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How State Governments Can Become Economically Independent, By Engr. Mathias Baba Tsado

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How State Governments Can Become Economically Independent, By Engr. Mathias Baba Tsado

How State Governments Can Become Economically Independent, By Engr. Mathias Baba Tsado

NEWISSUES, Abuja

Nigeria, although a country that professes the principles of federalism is like a father with 36 perceived adult-children living and eating from his dining table every day. As is common in families full of irresponsible adults, big papa Federal Government of Nigeria shares billions monthly to states who see it as their only source of survival.

It is not news any more to observe state governors waiting patiently (or impatiently in the case of many), like a kennel of salivary Azawakh dogs, for the monthly largess to pounce on. This is a most irritating thing to watch.
State governments are supposed to be creative in dealing with the issues of governance and economic prosperity within their boundaries.

All states in Nigeria have the potential to function as an economically independent state, but few – if any – have actually thought close to the boundary that leads outside their boxes of mediocre mental comfort. Hence, they march to Abuja every month with sacks and basins, like irresponsible village women headed to the village square, to fetch their portion of the cooked national cake.
I hear (don’t ask me how) someone thinking, “Does this fellow not know about the Land Use Act? My State is full of solid minerals but we cannot touch it!” O yes, I know about that Act and would be the first to acknowledge that although it is designed in a way that limits states from directly benefitting from the exploitation of solid mineral potential domiciled within their jurisdictions, it can only limit the unthinking. I say this because the most valuable resource given to man by God is not under the earth but caged in the skull of every human being. So, forget the earth of the states and look for a moment at the economic value of the people living in the states.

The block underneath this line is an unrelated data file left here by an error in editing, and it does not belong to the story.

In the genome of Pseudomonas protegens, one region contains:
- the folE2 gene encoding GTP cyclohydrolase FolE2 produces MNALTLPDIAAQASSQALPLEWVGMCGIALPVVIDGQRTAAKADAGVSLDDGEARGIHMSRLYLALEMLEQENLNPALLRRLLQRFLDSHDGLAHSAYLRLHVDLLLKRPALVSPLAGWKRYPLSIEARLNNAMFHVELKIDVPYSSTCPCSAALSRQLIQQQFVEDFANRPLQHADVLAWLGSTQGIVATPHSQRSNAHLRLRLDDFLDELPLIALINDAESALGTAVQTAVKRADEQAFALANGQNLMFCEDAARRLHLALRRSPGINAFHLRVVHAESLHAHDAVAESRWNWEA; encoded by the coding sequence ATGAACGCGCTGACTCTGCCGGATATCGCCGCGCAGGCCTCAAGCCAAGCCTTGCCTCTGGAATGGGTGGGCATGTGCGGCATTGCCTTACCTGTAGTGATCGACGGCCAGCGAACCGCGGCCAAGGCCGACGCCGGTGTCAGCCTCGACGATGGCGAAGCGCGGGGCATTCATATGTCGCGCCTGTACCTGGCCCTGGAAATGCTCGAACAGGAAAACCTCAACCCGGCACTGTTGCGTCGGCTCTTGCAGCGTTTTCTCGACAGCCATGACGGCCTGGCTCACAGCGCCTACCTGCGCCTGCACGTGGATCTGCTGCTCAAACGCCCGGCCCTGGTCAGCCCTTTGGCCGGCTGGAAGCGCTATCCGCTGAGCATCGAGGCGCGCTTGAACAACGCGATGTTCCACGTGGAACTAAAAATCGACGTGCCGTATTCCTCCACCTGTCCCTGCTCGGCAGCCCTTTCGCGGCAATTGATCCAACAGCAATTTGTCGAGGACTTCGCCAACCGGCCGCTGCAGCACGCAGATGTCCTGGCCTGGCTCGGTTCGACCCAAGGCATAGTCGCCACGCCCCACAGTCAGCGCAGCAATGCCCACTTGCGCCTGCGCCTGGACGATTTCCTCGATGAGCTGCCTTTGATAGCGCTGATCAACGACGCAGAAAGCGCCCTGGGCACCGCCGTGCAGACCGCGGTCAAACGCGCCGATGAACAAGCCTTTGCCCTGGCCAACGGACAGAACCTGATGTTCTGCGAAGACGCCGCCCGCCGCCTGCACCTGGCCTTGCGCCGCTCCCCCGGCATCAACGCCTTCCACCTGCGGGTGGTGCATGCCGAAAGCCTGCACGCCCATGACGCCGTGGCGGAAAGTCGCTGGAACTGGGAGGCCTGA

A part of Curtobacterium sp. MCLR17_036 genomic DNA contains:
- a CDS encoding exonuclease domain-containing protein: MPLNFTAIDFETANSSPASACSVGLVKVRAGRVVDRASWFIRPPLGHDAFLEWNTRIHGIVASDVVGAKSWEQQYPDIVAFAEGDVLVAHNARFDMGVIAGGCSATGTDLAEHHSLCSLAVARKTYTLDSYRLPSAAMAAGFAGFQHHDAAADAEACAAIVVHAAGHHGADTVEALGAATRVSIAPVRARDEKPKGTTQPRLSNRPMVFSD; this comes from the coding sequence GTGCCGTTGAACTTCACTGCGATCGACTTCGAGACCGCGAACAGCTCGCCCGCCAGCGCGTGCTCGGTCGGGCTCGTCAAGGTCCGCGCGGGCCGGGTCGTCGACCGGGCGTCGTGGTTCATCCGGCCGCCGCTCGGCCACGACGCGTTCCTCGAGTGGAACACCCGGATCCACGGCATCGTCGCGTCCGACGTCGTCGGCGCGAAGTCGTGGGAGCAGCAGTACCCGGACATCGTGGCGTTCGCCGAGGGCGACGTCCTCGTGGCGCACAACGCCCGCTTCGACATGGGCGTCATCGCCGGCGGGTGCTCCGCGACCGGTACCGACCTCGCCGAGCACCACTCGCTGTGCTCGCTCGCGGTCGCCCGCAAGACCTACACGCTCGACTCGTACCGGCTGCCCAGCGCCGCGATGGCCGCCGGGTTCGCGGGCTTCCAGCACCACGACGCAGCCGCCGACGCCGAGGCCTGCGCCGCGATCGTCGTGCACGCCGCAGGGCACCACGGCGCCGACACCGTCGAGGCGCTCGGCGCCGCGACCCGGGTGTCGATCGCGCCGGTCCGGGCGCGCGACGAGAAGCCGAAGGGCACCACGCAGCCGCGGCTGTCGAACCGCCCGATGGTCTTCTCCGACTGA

All states in Nigeria have a population of over 1 million people – that is 1 million brains! Science says (and science is right in this statement) that 1 human brain has unlimited potential because of the billions of neural pathways or interconnectivity it possesses. This means that a state with 1 million healthy brains has 1 million-billion possibilities for prosperity! With this in mind, how many state governors have you seen make policies that show they understand the true potential of the people they govern?
Let us take this one step further and I will show you that development is not rocket science. I live in beautiful Kaduna – beautiful because it boasts of at least 9 million brains. Its metropolis has major and minor markets, several streets, countless wild mango trees and about 1 million cars. 1 million cars provide an economic opportunity. An economic opportunity because these cars will get spoilt and their owners will require the services of mechanics. Kaduna state can establish zoned mechanic cities with properly designed and functioning structures, drainages, and major utilities. Here, the state can charge a toll fee of 500 naira per car per day that come in to use the city’s convenient modern services. If 300,000 cars visit these yards in a week, the state will make a sum of 150 million naira. This translates to 600 million naira monthly. This is asides the affordable monthly rent they can charge the mechanics, spare parts sellers, tow truck owners, transporters, restaurants, and other small businesses that use the cities as their primary business location. These figures are, by the way, not an exaggeration because much needed jobs will also be created with such a simplistic method of organization.

I submit to you that economic prosperity is possible in every state in Nigeria if the designers of state government economic policies will use their individual limitless brain to think of a way out. Nigerian state governments must take personal responsibility for the development of their states and begin to creatively generate the required funds to run independently. We need to look at what we can generate in terms of health, security, food and other social services, and make adequate use of these services to generate funds for the development of the states…

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